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This isn’t a tribute to that Bon Jovi anthem but a reminder that we are exactly halfway to where we want to be. Roy Hodgson’s first objective at the start of the season would have been to keep us up and without the drama of last season, thank you very much. Following that useful point against City, we have picked up our 20th point from 15 games.

A quick scan of our previous Premier League seasons show that this Fulham side has made sharper progress towards that magic forty point mark than their predecessors. Getting half way to forty took a ridiculous 28 games last season – our twentieth point in 2007/08 was won by a very late Jimmy Bullard free-kick at Blackburn. We took 16 points from our last ten games to stay up.

Only in three previous seasons have we stood on 20 points or more after 15 games. As you can see from the table below, we were in exactly the same position in Chris Coleman’s last season in charge before falling away horrendously in the second half of the campaign. Coleman’s first season in charge – when we finished ninth – saw us rack up 22 points from our first fifteen games and we were in the same position as 2002-03 in our debut season in the top flight.

2007-08 – After 15 games: 13 points Reached 20 points: 28 games

2006-07 – After 15 games: 20 points Reached 20 points: 15 games

2005-06 – After 15 games: 13 points Reached 20 points: 20 games

2004-05 – After 15 games: 14 points Reached 20 points: 21 games

2003-04 – After 15 games: 22 points Reached 20 points: 14 games

2002-03 – After 15 games: 19 points Reached 20 points: 16 games

2001-02 – After 15 games: 22 points Reached 20 points: 15 games

This doesn’t neccessarily tell us a great deal other than underlining what a good start Hodgson and co have made. But all bar two of those seasons saw fail to keep up the strong pace we had started. The question is with the passing of Christmas and the onset of a tough spring campaign (our fixtures in January and February look particularly challenging) will we wilt into the bottom half or continue to big up points.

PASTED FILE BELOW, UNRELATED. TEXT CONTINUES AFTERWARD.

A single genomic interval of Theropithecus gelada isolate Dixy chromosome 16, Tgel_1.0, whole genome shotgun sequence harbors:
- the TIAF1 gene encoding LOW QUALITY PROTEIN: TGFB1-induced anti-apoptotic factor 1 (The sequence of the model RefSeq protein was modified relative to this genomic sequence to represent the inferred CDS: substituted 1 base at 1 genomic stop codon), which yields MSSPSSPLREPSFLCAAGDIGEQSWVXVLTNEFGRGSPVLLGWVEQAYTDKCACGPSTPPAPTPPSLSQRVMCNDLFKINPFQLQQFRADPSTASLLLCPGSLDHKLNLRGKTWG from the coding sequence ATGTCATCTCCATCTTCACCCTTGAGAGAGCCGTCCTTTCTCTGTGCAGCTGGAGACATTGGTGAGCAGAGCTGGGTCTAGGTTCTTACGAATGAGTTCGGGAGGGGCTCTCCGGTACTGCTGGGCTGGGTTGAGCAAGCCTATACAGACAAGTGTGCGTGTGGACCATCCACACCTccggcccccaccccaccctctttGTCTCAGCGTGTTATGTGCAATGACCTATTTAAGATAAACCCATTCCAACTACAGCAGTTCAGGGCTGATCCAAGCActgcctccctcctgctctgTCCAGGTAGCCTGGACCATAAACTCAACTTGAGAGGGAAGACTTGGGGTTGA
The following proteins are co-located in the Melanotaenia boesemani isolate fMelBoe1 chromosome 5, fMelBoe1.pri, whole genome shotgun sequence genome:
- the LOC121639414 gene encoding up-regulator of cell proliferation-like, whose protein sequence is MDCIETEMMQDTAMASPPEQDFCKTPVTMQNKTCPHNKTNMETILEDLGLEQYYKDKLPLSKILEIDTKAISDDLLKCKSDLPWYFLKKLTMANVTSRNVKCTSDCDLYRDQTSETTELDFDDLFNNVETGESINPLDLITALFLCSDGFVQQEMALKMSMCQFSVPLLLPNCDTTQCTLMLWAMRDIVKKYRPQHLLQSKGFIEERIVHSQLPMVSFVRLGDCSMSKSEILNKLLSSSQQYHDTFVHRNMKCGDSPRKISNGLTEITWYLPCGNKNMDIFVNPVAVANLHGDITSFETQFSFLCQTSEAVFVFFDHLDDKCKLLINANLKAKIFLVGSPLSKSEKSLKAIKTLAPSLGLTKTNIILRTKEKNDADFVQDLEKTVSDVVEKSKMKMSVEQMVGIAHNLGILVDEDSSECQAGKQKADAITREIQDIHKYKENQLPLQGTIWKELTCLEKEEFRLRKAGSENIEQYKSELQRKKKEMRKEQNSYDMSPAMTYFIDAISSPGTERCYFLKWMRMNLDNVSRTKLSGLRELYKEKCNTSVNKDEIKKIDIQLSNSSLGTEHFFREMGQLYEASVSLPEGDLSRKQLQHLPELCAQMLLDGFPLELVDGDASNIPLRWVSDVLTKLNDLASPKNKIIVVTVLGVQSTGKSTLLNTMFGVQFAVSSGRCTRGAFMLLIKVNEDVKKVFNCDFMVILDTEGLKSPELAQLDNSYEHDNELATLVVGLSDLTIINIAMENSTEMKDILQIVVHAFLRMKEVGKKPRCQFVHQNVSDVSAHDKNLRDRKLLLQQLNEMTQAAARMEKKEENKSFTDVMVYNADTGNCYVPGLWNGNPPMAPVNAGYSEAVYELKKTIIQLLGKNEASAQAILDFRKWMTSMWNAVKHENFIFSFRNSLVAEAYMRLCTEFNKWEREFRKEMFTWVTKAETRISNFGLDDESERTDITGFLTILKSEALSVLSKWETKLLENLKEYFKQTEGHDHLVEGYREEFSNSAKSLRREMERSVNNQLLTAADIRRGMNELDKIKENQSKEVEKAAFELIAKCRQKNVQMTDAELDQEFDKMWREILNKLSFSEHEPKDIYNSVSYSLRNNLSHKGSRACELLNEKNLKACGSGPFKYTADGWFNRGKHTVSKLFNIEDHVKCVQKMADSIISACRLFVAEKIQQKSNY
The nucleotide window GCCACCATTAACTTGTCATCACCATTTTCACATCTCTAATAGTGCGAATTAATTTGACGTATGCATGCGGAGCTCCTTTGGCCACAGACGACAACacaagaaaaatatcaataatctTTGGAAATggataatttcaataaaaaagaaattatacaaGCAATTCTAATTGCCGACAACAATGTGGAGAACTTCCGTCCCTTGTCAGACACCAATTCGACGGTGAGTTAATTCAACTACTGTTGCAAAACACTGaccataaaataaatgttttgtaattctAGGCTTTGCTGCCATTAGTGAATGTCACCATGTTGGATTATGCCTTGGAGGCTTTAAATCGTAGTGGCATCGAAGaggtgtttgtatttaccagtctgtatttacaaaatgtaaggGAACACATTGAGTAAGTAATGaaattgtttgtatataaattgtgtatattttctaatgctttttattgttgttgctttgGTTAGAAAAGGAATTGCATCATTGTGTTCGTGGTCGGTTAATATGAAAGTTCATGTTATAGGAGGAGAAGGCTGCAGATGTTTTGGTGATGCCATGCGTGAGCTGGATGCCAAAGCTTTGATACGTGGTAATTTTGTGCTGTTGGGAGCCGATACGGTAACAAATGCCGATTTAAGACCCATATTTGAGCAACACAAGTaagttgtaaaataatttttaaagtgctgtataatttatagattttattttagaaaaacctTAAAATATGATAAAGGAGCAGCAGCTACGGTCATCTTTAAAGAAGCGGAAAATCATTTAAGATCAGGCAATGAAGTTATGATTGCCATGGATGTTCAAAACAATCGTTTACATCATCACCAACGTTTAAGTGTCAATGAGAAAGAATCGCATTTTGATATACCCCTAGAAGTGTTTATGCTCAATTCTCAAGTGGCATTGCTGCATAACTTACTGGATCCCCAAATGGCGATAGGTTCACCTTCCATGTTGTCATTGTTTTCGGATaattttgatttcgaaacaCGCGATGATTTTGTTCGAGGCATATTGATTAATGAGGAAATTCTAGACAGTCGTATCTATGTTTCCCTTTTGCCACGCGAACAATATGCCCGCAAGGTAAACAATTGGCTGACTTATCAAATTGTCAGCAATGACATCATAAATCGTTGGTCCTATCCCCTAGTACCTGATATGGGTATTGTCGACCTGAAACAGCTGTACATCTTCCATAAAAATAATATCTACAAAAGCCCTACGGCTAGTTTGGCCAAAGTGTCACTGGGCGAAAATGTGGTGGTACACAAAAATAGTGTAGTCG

I’m fairly confident that with the way we are playing Craven Cottage we can keep amassing points at home. As Roy said himself on Saturday, teams are coming to the Cottage and recognising that we will really give them a game. Our recent performances at Anfield and Villa Park point to a more determined travelling side, too, and that holds the key to how our season will eventually turn out.

We face a tricky trip to Stoke and I’m sure much of this week will be taken up with theories on how to stop Rory Delap’s long throw. We’ve got a back four that’s pretty good at dealing with high balls – Hangeland has looked imperious in the air, Paintsil wins an extraodinary amount of headers for a short guy and Konchesky’s no slouch in getting up either. There’s no doubt Delap’s throw is a weapon but we ignore the rest of Stoke’s game at our peril. They carved Newcastle apart in open play thanks to the pace and power of Ricardo Fuller, who has already embarassed plenty of Premier League defenders this season, so we’ll have to be wary of their approach play.

You can be equally guilty of overstating how physical Stoke are. I’ve already seen one fan on TIFF advocate leaving out Konchesky, our captain and Simon Davies (possibly the only one I’d agree with). He’d bring in the bonecrusher, a guy who has hardly played a game in six months and stick Leon Andreasen on the left wing. To me, such drastic change would be a recipe for disaster. I don’t actually think too many changes in personnel would be needed (maybe accomodating Gera and Dempsey in the same midfield by dropping Davies and allowing Zoltan to play on the right), but just an awarness of the type of game we’ll face. Prepare for flying tackles and less time on the ball.